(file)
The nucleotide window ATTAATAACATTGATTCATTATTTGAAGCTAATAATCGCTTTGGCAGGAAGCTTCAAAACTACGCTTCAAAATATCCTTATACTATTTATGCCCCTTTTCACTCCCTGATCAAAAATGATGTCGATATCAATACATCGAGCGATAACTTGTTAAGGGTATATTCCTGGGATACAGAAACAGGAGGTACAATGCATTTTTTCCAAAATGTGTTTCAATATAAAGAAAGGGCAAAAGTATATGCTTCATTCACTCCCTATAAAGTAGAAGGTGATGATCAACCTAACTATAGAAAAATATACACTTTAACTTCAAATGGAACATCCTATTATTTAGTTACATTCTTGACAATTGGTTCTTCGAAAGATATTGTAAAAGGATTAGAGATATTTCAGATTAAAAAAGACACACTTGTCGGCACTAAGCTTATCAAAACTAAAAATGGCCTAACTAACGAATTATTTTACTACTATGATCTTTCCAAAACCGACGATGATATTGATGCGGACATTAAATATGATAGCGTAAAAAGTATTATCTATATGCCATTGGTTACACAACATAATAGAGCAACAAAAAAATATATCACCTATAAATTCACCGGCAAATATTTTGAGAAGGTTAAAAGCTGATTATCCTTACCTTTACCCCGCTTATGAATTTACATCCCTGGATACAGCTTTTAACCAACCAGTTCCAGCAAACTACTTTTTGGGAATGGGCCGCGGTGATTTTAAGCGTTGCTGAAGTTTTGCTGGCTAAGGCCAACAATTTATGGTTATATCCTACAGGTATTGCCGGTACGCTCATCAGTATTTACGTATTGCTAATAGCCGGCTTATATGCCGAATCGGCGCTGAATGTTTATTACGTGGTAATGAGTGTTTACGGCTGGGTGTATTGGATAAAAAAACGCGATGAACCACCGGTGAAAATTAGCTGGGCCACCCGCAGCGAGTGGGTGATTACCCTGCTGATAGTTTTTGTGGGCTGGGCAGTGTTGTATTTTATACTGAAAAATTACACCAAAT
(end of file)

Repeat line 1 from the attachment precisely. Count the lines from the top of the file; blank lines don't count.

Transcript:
The nucleotide window ATTAATAACATTGATTCATTATTTGAAGCTAATAATCGCTTTGGCAGGAAGCTTCAAAACTACGCTTCAAAATATCCTTATACTATTTATGCCCCTTTTCACTCCCTGATCAAAAATGATGTCGATATCAATACATCGAGCGATAACTTGTTAAGGGTATATTCCTGGGATACAGAAACAGGAGGTACAATGCATTTTTTCCAAAATGTGTTTCAATATAAAGAAAGGGCAAAAGTATATGCTTCATTCACTCCCTATAAAGTAGAAGGTGATGATCAACCTAACTATAGAAAAATATACACTTTAACTTCAAATGGAACATCCTATTATTTAGTTACATTCTTGACAATTGGTTCTTCGAAAGATATTGTAAAAGGATTAGAGATATTTCAGATTAAAAAAGACACACTTGTCGGCACTAAGCTTATCAAAACTAAAAATGGCCTAACTAACGAATTATTTTACTACTATGATCTTTCCAAAACCGACGATGATATTGATGCGGACATTAAATATGATAGCGTAAAAAGTATTATCTATATGCCATTGGTTACACAACATAATAGAGCAACAAAAAAATATATCACCTATAAATTCACCGGCAAATATTTTGAGAAGGTTAAAAGCTGATTATCCTTACCTTTACCCCGCTTATGAATTTACATCCCTGGATACAGCTTTTAACCAACCAGTTCCAGCAAACTACTTTTTGGGAATGGGCCGCGGTGATTTTAAGCGTTGCTGAAGTTTTGCTGGCTAAGGCCAACAATTTATGGTTATATCCTACAGGTATTGCCGGTACGCTCATCAGTATTTACGTATTGCTAATAGCCGGCTTATATGCCGAATCGGCGCTGAATGTTTATTACGTGGTAATGAGTGTTTACGGCTGGGTGTATTGGATAAAAAAACGCGATGAACCACCGGTGAAAATTAGCTGGGCCACCCGCAGCGAGTGGGTGATTACCCTGCTGATAGTTTTTGTGGGCTGGGCAGTGTTGTATTTTATACTGAAAAATTACACCAAAT